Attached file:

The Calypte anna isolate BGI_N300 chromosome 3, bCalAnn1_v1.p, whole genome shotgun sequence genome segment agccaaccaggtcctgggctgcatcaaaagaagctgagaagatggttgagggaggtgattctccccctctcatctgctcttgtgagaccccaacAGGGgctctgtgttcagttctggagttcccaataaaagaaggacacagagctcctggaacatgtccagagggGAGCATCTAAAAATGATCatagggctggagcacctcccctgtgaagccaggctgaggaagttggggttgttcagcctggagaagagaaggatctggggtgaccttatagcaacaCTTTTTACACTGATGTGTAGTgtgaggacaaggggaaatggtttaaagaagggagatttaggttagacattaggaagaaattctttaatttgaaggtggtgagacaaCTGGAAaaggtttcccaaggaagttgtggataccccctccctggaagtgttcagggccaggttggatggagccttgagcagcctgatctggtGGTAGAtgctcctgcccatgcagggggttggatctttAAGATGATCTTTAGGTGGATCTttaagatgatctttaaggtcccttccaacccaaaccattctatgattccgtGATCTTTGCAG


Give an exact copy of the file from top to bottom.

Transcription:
The Calypte anna isolate BGI_N300 chromosome 3, bCalAnn1_v1.p, whole genome shotgun sequence genome segment agccaaccaggtcctgggctgcatcaaaagaagctgagaagatggttgagggaggtgattctccccctctcatctgctcttgtgagaccccaacAGGGgctctgtgttcagttctggagttcccaataaaagaaggacacagagctcctggaacatgtccagagggGAGCATCTAAAAATGATCatagggctggagcacctcccctgtgaagccaggctgaggaagttggggttgttcagcctggagaagagaaggatctggggtgaccttatagcaacaCTTTTTACACTGATGTGTAGTgtgaggacaaggggaaatggtttaaagaagggagatttaggttagacattaggaagaaattctttaatttgaaggtggtgagacaaCTGGAAaaggtttcccaaggaagttgtggataccccctccctggaagtgttcagggccaggttggatggagccttgagcagcctgatctggtGGTAGAtgctcctgcccatgcagggggttggatctttAAGATGATCTTTAGGTGGATCTttaagatgatctttaaggtcccttccaacccaaaccattctatgattccgtGATCTTTGCAG